By: Justin Felisko
January 30, 2016
ANAHEIM, Calif. – Shorty Gorham and Jesse Byrne and have yet to watch the video of fellow Dickies Bullfighter Frank Newsom getting smoked by JW Hughes Excavation when Newsom stepped in to save Kaique Pacheco in Oklahoma City. Regardless, the reality of the situation still hits home for two of the three PBR bullfighters.
“Man, seeing a hit like that it keeps it real,” Gorham said before Round 1 on Friday night. “There is not many people in this world that can take a shot like that, but you do know that is part of the game.”
Newsom is out for this weekend’s Anaheim Invitational after sustaining a concussion and facial lacerations last week. In a moment that looked like it could have been much worse, Newsom was able to leave the arena under his own power after originally being carried on a backboard to the PBR sports medicine room.
The veteran bullfighter met with Dr. Tandy Freeman on Thursday and learned that he also sustained a slightly-torn MCL, but he is expected to try and return to the arena next weekend in Sacramento, California.
“It definitely is a reality check,” Byrne said. “It is definitely something we are all aware of. Anybody is at risk any time. It hits a little closer to home when it is one of us. I have Frank on such a pedestal for being the toughest guy I can possibly think of, so to see him go down is real. That is something we have to try and deal with in that moment and continue to do our job properly. I was pretty eager to get back there to talk to him and make sure everything is OK.”
Pacheco made sure to go thank Newsom following the Oklahoma City event for stepping in to save him from JW Hughes Excavation.
“I am very frustrated because in helping me he was in an accident,” Pacheco said with Silvano Alves translating. “He is saving my life, but I am frustrated for his life. It is very important right now that he is resting and going to be healthy for next week.”
Gorham said Pacheco has nothing to be frustrated about and said he would have done the exact same thing Newsom did.
The job is simple for the bullfighters: they have to be willing to sacrifice their own body to protect the riders inside the arena.
“We volunteered for this job,” Gorham said. “That deal there. That little bull. He is a smart bull and a mean bull. He has been around for a long time. He feels those guys dismounting him, whether they get bucked off or dismount. He feels them. He knows where they hit. That bull could have kept coming around to the left and went and try and find the rider, but he knew the shortest way to him was if he switched leads and went back to the right. As soon as Frank saw him switch leads, Frank tried to cut across behind him and beat him to the punch.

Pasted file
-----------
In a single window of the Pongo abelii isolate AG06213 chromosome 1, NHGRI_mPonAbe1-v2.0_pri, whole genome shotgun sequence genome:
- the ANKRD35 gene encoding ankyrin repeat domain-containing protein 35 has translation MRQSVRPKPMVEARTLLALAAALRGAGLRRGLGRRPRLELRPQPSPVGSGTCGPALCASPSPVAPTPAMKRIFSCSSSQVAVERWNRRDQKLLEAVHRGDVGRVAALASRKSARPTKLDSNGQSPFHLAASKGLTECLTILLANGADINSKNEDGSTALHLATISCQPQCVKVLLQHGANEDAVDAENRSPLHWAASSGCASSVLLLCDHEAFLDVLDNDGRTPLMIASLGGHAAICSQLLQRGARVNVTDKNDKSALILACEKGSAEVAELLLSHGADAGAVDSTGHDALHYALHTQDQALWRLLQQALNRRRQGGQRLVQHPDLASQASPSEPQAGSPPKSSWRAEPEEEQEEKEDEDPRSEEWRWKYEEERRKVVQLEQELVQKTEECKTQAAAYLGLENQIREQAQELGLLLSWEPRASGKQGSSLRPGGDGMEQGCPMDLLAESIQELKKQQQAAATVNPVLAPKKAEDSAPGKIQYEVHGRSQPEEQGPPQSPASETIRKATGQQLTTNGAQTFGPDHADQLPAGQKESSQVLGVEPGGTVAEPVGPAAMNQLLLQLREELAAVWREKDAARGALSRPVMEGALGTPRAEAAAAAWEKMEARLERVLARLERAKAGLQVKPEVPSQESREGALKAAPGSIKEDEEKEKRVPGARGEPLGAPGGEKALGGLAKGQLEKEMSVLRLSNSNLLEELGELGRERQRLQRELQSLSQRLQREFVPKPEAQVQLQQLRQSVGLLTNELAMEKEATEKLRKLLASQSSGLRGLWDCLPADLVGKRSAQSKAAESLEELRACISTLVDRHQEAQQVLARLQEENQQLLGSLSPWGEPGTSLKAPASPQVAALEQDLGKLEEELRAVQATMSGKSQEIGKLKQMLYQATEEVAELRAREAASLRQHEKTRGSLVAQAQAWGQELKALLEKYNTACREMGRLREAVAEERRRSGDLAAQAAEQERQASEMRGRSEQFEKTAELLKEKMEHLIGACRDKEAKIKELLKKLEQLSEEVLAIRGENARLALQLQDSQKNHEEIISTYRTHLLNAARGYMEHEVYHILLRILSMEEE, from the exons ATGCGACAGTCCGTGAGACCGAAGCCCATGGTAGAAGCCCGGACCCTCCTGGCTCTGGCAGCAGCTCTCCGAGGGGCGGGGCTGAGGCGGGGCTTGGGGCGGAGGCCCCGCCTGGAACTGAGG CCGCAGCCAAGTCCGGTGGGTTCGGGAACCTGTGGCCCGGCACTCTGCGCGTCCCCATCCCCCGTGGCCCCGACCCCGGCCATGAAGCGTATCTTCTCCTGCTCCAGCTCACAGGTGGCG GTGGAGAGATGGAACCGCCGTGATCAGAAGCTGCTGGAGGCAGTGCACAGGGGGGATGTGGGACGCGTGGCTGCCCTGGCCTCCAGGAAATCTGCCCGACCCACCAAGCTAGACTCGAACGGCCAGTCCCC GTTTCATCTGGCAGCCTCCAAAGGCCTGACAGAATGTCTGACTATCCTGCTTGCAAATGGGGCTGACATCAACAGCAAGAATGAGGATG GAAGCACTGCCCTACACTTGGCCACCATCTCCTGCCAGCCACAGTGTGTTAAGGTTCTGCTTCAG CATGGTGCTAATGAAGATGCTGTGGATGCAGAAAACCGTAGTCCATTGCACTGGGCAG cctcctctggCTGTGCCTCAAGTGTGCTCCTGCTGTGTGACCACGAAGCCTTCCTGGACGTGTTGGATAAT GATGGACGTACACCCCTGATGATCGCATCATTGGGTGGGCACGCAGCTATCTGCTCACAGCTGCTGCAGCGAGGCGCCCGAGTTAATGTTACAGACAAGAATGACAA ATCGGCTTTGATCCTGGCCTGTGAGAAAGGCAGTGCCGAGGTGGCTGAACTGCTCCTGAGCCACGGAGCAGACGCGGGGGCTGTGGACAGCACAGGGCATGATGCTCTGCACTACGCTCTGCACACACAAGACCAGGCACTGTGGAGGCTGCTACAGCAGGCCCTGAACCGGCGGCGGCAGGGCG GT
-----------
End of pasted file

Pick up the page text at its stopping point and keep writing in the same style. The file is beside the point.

“There was absolutely nothing Pacheco did there. That is just a smart bull. He beat us that day, but we will kick his ass next time.”
Fellow bullfighter and Newsom prodigy Cody Webster got the call to fill in for Newsom this weekend in Anaheim. When he heard that Newsom had been in a wreck last Sunday, he made sure to get ahold of his mentor as soon as possible.
“Even though still knowing he was fine, when I had seen it, it still made me go upstairs as a bullfighter,” Webster said. “It was a scary deal. The good Lord was watching over him. We are a big family. When someone goes down, whether it is a rider or a fighter, it hits home. It is a real life deal. It tells you real quick just how serious it can be.
“It doesn’t matter how good you are. One day they are going to get you.”
Newsom, now in his 18th season fighting bulls on the Built Ford Tough Series, continues to be one of the toughest men in not just professional bull riding, but all of professional sports.
The 41-year-old continues to bounce back and return to competition after taking vicious hits like the one he took in his home state.
“I don’t think there is anybody out there like Frank,” Byrne said. “He is definitely one of a kind. I don’t know anyone that is on his level of toughness, resilience and drive. It is one thing to take a hit and not think a whole bunch about it. He takes those hits and he is aware of the situation he is putting himself into. The first thing on his mind after taking that hit is getting right back out there. I know he was angry sitting in that sports medicine room not being able to go back into that arena knowing there were still bulls being bucked out there. That is just a testament for Frank’s love of this job.”
Gorham concluded, “It is hard to compare him to anybody in sports because every other sport has a whistle blow when things get to tough. Our military men and women don’t. The toughest of the tough are all in Special Forces.
“I would have to say Frank’s matchup is probably up there.”
Follow Justin Felisko on Twitter @jfelisko
© 2016 PBR Inc. All rights reserved.